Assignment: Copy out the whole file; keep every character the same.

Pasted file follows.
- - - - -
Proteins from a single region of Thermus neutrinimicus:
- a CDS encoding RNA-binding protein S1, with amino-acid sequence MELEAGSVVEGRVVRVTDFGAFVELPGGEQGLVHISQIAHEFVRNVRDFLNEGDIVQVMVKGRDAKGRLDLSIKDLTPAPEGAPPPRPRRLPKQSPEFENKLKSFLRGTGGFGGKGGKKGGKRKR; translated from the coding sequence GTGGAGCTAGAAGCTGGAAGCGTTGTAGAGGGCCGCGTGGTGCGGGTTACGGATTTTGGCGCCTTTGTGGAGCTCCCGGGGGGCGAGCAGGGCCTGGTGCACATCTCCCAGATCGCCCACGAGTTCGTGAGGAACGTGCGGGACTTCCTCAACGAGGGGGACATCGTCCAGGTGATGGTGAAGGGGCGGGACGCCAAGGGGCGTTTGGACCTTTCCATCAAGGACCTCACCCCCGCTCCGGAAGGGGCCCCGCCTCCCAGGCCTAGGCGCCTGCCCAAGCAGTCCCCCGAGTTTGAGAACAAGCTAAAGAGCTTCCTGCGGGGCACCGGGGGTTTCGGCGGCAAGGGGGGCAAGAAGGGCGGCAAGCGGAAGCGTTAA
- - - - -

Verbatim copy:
Proteins from a single region of Thermus neutrinimicus:
- a CDS encoding RNA-binding protein S1, with amino-acid sequence MELEAGSVVEGRVVRVTDFGAFVELPGGEQGLVHISQIAHEFVRNVRDFLNEGDIVQVMVKGRDAKGRLDLSIKDLTPAPEGAPPPRPRRLPKQSPEFENKLKSFLRGTGGFGGKGGKKGGKRKR; translated from the coding sequence GTGGAGCTAGAAGCTGGAAGCGTTGTAGAGGGCCGCGTGGTGCGGGTTACGGATTTTGGCGCCTTTGTGGAGCTCCCGGGGGGCGAGCAGGGCCTGGTGCACATCTCCCAGATCGCCCACGAGTTCGTGAGGAACGTGCGGGACTTCCTCAACGAGGGGGACATCGTCCAGGTGATGGTGAAGGGGCGGGACGCCAAGGGGCGTTTGGACCTTTCCATCAAGGACCTCACCCCCGCTCCGGAAGGGGCCCCGCCTCCCAGGCCTAGGCGCCTGCCCAAGCAGTCCCCCGAGTTTGAGAACAAGCTAAAGAGCTTCCTGCGGGGCACCGGGGGTTTCGGCGGCAAGGGGGGCAAGAAGGGCGGCAAGCGGAAGCGTTAA